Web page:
Here's a source: Click Me!!

The charts are from Jpod101, they are linked above.

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It was really nice reading this, used to have a Japanese classmate in basic school. He taught me some numerals in Japanese, I'll be glad to learn more.


Thanks Jaff! I'll be glad to learn more too ;)

Cool how each character has a consonant vowel pair. Not sure if I could tell you what the squiggly stuff is on your map :)

Calling all SBD hunters! All the best @brains


Yeah, the language is pretty neat. I'm not really sure how the language came to be so distinct from neighboring Chinese, but it sure is interesting and unique.

Thanks for reading ;)

Wow !!!!!? I just found your blog #brains 😞. I have missed a lot lessons right ? I just followed you ,I need to learn Japanese .
I'm just too late 😞


Haha, you haven't missed too much at all!


Hehe. That's a good news , knowing I'm not late ..I just read this particular post and it so easy to grab(understand) I love how you compiled your content👍. I will be looking forward to more posts by brainsssssssssssssss!!!🙌


I like your energy. Will be looking to hear from you more in the future ;)


Oh yea 👍 just watch me .
I'd comment on some Japanese and Korean bloggers here on Steemit . I'd make use of Google translator but I'm sure sooner or letter I'll be good typing some shorts sentences .

Following -- This is a great post and super useful. I've been using Duolingo for around 2 months and have both pretty memorized, but it does a poor job (like it just flat out doesn't) explain the subtleties like the different wa's. Now I know!

If you don't mind me asking a question I've had.. Your Kata example wasメール. It seems there are a lot of words like it with the ー in between Kata that don't seem to get pronounced (example プール - Pūru = Pool). How do you determine how the ー will be pronounced?


Oh, I didn't think that Duolingo had released their Japanese program yet... New information to me.

The two Kata examples you quoted seem to be pronounced more or less the same to me... With just an elongated vowel. It was something I was going to cover in a bit more depth next lesson, but if you have something more to add or another example I'd be happy to figure it out with you.


Yup, Duo released it towards the end of May. Only reason I caught it was they had a release event at our local amusement park (their company HQ is in my hometown)

And no, I think that makes sense, and I'll definitely be looking out for the next lesson then, sorry for jumping the gun :) I misread the Me (e) as an e sound and didn't put 2 and 2 together that it was just emphasizing the previous vowel. Makes much more sense if I look at Pūru elongating the u. Thanks for the response too, hugely appreciated


Wow cool. I will have to check it out because I have used Duolingo before for Spanish and it's a pretty cool program.

Yeah. I definitely don't know everything, but I've been studying the language for a while and I've spent a lot of time drudging through information to get to where I'm at. What sort of stuff have you learned so far? Have you gotten into the Kanji at all or are you focusing on functional spoken Japanese?


Your time put in clearly shows and has already helped me, so I appreciate it.

I visited Japan in late May/June so before that I picked up just a little functional spoken "survival phrases" from JapanesePod 101 podcasts. Nothing really in depth, but enough to get around ok. It was beautiful and would like to go back one day not feeling as much like an ignorant tourist so since then I started Duo and its really all 3. It starts you off with Hirigana as a basis and slowly replaces them with Kata and Kanji where applicable. It starts with functional basics - intros, telling time, family, foods, greetings etc. Where it struggles are points of emphasis and particles I would say. Still a complete beginner, but slowly trying to improve :)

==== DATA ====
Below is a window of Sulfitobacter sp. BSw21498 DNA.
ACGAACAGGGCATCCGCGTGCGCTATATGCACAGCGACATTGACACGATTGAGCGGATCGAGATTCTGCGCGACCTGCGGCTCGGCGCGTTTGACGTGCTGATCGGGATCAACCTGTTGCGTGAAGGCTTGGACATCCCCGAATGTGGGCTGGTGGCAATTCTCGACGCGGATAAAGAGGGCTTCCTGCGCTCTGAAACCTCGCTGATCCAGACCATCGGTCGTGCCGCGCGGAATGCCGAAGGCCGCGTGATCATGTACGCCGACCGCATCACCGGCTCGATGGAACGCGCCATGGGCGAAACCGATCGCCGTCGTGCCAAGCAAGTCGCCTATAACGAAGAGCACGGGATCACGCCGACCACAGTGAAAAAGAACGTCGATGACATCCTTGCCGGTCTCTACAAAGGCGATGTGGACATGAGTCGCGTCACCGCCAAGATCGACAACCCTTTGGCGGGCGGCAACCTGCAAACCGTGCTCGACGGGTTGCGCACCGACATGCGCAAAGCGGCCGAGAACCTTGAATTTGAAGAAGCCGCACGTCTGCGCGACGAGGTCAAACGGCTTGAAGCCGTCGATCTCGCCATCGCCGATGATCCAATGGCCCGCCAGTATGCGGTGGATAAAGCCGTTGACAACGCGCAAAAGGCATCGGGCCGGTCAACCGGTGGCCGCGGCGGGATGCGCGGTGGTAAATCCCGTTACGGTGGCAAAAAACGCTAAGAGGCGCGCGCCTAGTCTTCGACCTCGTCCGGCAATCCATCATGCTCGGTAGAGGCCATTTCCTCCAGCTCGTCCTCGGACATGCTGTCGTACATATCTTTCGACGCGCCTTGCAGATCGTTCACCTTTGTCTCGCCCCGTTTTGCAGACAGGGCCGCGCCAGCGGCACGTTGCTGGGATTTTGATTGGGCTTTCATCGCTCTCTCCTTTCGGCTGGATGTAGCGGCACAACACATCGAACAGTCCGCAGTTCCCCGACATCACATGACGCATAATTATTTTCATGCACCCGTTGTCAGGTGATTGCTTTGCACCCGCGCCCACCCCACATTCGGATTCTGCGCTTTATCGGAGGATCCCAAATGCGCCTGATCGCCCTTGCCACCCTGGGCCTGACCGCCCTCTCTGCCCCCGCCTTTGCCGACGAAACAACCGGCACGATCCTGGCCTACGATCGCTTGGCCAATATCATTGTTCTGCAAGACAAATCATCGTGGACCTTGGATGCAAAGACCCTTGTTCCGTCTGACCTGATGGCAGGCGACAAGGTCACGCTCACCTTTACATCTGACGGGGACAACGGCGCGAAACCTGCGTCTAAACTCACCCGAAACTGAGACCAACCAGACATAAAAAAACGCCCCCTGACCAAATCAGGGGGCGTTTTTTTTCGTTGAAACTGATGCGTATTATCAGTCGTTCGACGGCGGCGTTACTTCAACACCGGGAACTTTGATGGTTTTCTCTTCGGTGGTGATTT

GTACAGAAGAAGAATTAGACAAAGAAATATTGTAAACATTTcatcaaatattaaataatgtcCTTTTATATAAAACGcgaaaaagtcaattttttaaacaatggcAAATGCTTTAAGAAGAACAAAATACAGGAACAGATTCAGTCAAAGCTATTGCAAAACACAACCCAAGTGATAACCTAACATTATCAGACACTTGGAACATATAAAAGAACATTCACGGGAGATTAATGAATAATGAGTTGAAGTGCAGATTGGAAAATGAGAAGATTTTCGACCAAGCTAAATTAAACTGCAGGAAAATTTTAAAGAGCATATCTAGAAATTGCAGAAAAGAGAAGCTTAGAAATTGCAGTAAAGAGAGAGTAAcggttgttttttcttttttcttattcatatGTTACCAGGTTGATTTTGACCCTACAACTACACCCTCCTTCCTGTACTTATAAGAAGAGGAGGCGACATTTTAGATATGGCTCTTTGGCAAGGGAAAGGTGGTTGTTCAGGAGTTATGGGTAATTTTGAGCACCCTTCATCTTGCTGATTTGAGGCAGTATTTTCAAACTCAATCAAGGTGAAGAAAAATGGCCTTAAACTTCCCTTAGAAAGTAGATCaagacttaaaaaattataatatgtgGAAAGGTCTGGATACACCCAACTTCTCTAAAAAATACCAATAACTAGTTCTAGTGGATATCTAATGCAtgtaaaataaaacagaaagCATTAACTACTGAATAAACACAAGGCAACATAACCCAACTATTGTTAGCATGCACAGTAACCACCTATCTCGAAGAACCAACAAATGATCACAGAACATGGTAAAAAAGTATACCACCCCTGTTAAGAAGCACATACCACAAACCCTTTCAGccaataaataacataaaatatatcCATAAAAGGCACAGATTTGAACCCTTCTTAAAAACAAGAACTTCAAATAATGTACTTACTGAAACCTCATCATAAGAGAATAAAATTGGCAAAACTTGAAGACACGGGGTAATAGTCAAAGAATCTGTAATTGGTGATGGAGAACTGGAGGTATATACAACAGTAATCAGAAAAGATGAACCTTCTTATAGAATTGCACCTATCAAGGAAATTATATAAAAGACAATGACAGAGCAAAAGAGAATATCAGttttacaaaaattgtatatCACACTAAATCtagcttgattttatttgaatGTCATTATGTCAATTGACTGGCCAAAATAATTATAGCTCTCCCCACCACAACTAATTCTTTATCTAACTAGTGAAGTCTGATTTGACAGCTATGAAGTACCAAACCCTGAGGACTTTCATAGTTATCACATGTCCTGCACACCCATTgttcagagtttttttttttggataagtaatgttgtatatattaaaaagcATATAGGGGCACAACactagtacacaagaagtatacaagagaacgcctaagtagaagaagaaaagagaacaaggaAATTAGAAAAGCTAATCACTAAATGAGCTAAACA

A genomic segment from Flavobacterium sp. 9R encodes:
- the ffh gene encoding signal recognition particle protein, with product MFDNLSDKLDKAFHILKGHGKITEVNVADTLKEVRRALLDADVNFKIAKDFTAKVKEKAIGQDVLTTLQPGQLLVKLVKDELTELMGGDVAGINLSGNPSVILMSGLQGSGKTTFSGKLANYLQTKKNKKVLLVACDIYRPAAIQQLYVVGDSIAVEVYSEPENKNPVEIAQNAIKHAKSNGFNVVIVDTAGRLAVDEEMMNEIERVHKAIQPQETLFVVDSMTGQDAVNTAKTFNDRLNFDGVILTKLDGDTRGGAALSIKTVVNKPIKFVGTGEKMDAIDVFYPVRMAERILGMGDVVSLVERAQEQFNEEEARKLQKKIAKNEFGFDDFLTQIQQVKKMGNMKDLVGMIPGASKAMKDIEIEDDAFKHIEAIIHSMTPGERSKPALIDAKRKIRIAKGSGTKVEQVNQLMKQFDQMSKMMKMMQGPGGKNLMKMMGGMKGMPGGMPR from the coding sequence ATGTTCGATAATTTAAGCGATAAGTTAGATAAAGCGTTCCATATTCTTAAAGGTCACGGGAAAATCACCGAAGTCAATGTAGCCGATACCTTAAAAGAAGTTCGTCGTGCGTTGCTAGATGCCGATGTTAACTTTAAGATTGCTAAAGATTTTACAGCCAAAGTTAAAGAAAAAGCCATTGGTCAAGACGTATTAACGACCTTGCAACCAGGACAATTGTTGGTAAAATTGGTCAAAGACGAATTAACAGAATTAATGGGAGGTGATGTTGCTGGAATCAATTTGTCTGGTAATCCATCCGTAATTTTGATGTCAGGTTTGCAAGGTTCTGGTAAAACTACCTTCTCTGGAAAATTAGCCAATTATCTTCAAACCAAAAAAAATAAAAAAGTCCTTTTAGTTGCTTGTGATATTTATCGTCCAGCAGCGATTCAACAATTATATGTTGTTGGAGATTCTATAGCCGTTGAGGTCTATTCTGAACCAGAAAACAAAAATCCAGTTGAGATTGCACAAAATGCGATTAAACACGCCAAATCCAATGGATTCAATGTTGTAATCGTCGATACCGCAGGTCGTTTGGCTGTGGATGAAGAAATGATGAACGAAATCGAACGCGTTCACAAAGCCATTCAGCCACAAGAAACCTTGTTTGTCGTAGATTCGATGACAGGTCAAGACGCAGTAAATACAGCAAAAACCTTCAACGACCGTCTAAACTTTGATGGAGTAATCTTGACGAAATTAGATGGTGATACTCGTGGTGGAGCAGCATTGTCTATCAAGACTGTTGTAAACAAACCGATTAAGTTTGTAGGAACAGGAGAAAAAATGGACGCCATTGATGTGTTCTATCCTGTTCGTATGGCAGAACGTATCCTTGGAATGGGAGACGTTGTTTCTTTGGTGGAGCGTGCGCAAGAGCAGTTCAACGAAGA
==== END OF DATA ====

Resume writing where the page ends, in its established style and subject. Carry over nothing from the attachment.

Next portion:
You know, I was actually in Japan around the same time as you... Basically may 15th-31st. Funny.

Sounds like they built a pretty cool program on duo... You'll improve no matter what if you get into a habit of doing at least a little bit every day, but no doubt you'll need other resources to complete your studies.

It says, Watashi ha kuruma wo mita (I saw a car.). I wonder what kind it was and where it was going.

Nice thorough post!


It was a Mazda of some sort and it was stationary.
Thanks for dropping by, and since you read through that I'll send you my little bounty ;)

I remember stumbling on your posts a while ago. Cool to hear from you!


If you haven't sent it yet, there's no need for the bounty. I only answered the question because it was fun to, and because I was curious to see if there was really a car involved. It looks like you visited Japan recently. I hope enjoyed it. Do you have any plans to make a return trip?


I made and sent the bounty in the name of fun anyways ;)

I definitely enjoyed my trip to Japan, lot of good experiences. I plan to return pretty soon... I was actually thinking of going to Sapporo snow festival in February, but my best friend's kid is supposed to be born right around that time so I might end up missing it.


I just saw that you sent the bounty. Thanks! I enjoyed the memo; )

Thanks for this lesson really nicely explained :)

it just awsome...first time I got something which can help me..all credets goes to your content...

very useful -i am interested in learning Japanese

. Not sure if I could tell you what the squiggly stuff is on your map .
thanks for searing .

Hi @brains, I just came across your posts on Steemit and they are very helpful (wish I had resources like this when I started learning). These days I am interested in comparative linguistics, and have been trying to pick up some Korean as well. I'll be keeping an eye out for your other Japanese posts :)